Srebrenica survivors applaud Karadzic life sentence
Relatives of victims of the Srebrenica massacre applauded the life sentence delivered Wednesday against Bosnian Serb wartime leader Radovan Karadzic for genocide and war crimes during the 1990s.
A panel of appeals judges in The Hague increased Karadzic's original 40-year sentence for the atrocities during Bosnia's inter-ethnic war to life in prison.
He was also found guilty over his role in the July 1995 Srebrenica massacre of more than 8,000 Muslim men and boys by Bosnian Serb forces.
It was the worst atrocity in Europe since World War II and deemed genocide by international justice.
About 50 Srebrenica mothers, sisters and widows as well as some male survivors of the massacre, who watched the verdict at a memorial in Potocari, just outside the ill-fated town, applauded and prayed when the ruling was announced.
As they gathered next to the cemetery where the remains of their loved ones are buried, the relatives said they were hoping for such an outcome.
"My hope and my only thought is that (Karadzic) is sentenced to life," Hajrija Oric, 63, told AFP ahead of the verdict.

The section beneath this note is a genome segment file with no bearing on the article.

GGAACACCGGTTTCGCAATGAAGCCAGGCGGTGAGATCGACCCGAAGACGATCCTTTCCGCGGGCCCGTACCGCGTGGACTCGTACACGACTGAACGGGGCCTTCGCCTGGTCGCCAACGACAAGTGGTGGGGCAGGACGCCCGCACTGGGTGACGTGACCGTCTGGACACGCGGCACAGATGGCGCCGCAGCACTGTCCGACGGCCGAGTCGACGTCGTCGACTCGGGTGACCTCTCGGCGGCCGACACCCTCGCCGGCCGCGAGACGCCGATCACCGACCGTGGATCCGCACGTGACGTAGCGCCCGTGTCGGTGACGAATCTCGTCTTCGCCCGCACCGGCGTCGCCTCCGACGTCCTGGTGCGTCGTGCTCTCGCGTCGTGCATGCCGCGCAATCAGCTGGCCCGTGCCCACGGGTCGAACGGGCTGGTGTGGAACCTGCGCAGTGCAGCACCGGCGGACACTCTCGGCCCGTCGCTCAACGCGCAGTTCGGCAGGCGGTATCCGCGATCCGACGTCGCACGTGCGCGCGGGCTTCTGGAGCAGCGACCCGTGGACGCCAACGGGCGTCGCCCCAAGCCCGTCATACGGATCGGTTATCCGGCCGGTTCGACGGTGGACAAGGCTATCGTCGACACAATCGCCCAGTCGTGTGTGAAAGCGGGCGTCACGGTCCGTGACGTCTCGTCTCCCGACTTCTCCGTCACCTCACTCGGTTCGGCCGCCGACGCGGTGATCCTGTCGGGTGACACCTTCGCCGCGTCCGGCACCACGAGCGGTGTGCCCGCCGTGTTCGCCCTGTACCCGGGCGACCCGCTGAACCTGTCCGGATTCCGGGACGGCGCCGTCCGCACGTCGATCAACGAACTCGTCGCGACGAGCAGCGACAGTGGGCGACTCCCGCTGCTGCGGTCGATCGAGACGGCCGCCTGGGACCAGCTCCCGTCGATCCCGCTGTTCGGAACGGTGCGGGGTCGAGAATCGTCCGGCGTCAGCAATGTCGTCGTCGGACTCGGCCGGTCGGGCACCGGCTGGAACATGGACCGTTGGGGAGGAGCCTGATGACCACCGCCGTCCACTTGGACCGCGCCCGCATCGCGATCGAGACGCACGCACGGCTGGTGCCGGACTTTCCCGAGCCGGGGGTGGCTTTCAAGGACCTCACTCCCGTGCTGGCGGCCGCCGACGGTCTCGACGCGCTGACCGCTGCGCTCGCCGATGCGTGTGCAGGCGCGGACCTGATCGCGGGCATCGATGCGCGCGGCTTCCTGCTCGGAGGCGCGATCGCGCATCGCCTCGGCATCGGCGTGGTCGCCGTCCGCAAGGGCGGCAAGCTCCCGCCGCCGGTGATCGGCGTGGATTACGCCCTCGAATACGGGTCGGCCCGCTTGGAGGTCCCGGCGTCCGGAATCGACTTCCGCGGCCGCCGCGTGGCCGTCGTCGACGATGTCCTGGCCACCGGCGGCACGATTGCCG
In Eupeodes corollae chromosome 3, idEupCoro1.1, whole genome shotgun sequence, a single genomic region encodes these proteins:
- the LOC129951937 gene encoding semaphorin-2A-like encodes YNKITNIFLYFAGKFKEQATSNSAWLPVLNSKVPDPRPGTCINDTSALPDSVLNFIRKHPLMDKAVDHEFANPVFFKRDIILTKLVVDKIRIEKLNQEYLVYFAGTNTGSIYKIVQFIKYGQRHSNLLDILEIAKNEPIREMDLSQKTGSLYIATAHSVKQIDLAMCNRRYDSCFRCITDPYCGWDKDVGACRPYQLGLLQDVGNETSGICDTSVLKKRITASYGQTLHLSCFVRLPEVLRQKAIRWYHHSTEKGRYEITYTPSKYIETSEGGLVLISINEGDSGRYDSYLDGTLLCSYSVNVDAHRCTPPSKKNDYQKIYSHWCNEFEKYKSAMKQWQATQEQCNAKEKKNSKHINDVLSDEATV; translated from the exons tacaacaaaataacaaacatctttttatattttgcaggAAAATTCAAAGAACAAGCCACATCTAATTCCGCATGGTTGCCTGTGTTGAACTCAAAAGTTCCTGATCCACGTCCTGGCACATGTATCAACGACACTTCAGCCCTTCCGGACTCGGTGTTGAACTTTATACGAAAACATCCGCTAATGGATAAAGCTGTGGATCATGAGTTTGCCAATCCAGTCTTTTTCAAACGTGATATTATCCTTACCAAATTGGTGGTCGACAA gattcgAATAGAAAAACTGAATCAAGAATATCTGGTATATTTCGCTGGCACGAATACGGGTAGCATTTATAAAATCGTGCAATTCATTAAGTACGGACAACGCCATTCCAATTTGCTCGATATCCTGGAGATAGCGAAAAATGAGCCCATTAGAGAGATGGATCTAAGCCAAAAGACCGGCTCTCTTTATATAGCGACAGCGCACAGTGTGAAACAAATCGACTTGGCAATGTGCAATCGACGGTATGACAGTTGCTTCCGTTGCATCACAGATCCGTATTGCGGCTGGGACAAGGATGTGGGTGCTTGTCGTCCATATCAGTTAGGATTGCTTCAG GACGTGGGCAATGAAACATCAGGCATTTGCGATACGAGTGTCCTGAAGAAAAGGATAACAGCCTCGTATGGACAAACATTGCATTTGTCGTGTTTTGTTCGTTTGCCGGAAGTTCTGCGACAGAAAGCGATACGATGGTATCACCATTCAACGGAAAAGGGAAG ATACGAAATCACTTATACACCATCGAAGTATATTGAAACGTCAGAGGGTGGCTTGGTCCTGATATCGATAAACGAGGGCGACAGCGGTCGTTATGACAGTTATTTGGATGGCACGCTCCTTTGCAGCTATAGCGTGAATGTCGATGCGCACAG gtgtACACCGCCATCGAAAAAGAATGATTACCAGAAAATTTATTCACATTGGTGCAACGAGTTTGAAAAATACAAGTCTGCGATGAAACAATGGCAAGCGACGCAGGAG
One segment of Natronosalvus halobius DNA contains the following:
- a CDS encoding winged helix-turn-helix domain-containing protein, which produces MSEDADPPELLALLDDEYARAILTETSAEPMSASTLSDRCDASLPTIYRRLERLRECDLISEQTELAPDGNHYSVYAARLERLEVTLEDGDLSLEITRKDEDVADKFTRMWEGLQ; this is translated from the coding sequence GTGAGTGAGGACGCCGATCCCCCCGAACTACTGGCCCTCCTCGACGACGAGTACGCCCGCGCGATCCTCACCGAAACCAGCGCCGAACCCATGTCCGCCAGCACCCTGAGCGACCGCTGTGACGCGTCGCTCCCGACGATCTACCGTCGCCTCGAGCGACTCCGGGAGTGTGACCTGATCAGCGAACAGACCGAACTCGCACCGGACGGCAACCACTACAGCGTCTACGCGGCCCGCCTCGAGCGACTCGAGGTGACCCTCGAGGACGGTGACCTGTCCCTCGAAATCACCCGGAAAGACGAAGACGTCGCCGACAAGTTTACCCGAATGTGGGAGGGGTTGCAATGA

Her 17-year-old son Elvir and husband Sahin were both killed in the massacre. Their remains were found years later and buried.
"All I found was a handful of bones and a head. I would give everything, I would give my eyes, if I could bring them back but it cannot happen."
Wednesday's ruling was one of the last remaining cases from the collapse of the former Yugoslavia and was handed down by the International Residual Mechanism for Criminal Tribunals.
The body deals with cases left over from now-defunct courts for the former Yugoslavia and Rwanda.
Bosnia's 1992-1995 war between its Croats, Muslim and Serbs left 100,000 people dead.
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